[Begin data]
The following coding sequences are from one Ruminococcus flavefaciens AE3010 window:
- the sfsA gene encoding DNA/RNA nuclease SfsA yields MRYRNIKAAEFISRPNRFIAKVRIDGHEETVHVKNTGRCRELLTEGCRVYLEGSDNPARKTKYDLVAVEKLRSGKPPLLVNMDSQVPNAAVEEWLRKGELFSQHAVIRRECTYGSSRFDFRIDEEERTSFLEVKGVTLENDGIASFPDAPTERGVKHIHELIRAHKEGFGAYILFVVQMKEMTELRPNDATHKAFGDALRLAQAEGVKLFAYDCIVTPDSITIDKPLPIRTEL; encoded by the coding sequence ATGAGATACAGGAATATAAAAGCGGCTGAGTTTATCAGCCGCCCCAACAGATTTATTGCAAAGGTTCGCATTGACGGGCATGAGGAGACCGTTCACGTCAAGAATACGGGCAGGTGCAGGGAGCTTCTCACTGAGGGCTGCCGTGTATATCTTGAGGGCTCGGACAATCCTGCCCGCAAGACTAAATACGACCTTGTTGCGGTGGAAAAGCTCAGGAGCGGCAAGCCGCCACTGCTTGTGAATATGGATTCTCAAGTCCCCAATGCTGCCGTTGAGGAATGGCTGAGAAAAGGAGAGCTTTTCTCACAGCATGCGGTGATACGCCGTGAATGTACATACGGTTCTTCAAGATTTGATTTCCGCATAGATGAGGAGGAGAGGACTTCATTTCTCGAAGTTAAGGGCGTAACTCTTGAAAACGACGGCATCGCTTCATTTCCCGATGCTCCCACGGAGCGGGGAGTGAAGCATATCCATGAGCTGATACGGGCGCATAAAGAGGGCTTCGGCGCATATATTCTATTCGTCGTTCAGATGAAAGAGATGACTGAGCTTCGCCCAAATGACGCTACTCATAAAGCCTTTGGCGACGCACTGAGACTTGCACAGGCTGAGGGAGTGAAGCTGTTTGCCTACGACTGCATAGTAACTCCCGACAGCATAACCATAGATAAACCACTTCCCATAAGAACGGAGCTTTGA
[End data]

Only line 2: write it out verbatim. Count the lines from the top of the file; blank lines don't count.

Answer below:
- the sfsA gene encoding DNA/RNA nuclease SfsA yields MRYRNIKAAEFISRPNRFIAKVRIDGHEETVHVKNTGRCRELLTEGCRVYLEGSDNPARKTKYDLVAVEKLRSGKPPLLVNMDSQVPNAAVEEWLRKGELFSQHAVIRRECTYGSSRFDFRIDEEERTSFLEVKGVTLENDGIASFPDAPTERGVKHIHELIRAHKEGFGAYILFVVQMKEMTELRPNDATHKAFGDALRLAQAEGVKLFAYDCIVTPDSITIDKPLPIRTEL; encoded by the coding sequence ATGAGATACAGGAATATAAAAGCGGCTGAGTTTATCAGCCGCCCCAACAGATTTATTGCAAAGGTTCGCATTGACGGGCATGAGGAGACCGTTCACGTCAAGAATACGGGCAGGTGCAGGGAGCTTCTCACTGAGGGCTGCCGTGTATATCTTGAGGGCTCGGACAATCCTGCCCGCAAGACTAAATACGACCTTGTTGCGGTGGAAAAGCTCAGGAGCGGCAAGCCGCCACTGCTTGTGAATATGGATTCTCAAGTCCCCAATGCTGCCGTTGAGGAATGGCTGAGAAAAGGAGAGCTTTTCTCACAGCATGCGGTGATACGCCGTGAATGTACATACGGTTCTTCAAGATTTGATTTCCGCATAGATGAGGAGGAGAGGACTTCATTTCTCGAAGTTAAGGGCGTAACTCTTGAAAACGACGGCATCGCTTCATTTCCCGATGCTCCCACGGAGCGGGGAGTGAAGCATATCCATGAGCTGATACGGGCGCATAAAGAGGGCTTCGGCGCATATATTCTATTCGTCGTTCAGATGAAAGAGATGACTGAGCTTCGCCCAAATGACGCTACTCATAAAGCCTTTGGCGACGCACTGAGACTTGCACAGGCTGAGGGAGTGAAGCTGTTTGCCTACGACTGCATAGTAACTCCCGACAGCATAACCATAGATAAACCACTTCCCATAAGAACGGAGCTTTGA